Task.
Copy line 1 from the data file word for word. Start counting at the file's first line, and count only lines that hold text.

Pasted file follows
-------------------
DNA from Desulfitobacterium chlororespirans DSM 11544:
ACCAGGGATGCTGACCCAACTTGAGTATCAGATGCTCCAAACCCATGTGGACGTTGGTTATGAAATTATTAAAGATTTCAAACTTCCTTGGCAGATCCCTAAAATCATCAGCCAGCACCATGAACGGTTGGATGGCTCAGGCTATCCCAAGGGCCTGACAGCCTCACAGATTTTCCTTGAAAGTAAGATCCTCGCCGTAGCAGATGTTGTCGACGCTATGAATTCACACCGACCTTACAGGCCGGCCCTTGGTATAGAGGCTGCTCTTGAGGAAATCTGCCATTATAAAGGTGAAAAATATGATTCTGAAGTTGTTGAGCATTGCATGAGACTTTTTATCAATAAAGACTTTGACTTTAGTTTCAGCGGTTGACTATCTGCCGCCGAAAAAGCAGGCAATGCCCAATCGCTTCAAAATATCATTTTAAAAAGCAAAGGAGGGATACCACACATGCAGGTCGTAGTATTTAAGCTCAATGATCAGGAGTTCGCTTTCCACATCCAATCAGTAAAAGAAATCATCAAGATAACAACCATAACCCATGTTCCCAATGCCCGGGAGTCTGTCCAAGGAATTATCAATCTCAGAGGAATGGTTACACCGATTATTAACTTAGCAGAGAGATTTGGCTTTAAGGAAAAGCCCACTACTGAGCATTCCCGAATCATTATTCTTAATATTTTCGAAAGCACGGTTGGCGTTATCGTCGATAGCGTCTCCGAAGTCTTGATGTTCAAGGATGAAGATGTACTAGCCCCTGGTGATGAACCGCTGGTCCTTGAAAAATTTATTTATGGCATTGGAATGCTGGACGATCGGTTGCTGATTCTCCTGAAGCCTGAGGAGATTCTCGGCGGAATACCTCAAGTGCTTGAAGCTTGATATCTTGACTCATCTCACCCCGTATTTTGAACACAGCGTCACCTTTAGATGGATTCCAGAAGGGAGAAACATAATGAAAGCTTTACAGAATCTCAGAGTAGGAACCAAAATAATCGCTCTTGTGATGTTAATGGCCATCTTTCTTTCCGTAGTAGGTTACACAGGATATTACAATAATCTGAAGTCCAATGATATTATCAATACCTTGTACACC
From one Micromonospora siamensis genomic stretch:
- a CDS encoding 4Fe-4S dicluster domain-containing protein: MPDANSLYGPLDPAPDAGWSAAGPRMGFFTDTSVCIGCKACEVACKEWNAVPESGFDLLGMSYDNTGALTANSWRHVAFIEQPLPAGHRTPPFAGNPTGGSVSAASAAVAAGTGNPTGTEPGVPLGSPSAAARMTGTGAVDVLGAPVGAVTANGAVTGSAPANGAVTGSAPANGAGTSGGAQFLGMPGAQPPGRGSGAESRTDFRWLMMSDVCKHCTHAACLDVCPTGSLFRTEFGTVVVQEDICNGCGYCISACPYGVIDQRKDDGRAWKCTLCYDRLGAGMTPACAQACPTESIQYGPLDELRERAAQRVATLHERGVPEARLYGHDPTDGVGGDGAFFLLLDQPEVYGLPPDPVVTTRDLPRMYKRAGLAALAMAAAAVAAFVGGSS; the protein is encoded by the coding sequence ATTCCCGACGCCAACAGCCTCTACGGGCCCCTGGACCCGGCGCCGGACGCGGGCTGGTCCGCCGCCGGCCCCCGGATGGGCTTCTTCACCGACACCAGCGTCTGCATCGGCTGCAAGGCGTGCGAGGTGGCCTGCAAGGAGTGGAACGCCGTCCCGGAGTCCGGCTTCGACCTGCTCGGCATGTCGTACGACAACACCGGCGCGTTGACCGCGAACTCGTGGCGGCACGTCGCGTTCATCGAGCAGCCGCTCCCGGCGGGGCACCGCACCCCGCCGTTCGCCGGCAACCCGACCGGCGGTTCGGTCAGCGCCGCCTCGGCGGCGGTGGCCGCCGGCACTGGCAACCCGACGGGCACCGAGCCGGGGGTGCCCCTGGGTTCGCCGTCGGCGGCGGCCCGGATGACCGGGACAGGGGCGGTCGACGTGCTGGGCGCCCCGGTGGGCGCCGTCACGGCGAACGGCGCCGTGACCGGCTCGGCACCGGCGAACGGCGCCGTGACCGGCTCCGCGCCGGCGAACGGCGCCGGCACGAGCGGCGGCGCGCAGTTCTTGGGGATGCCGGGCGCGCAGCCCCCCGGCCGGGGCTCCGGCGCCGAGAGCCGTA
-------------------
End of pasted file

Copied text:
DNA from Desulfitobacterium chlororespirans DSM 11544: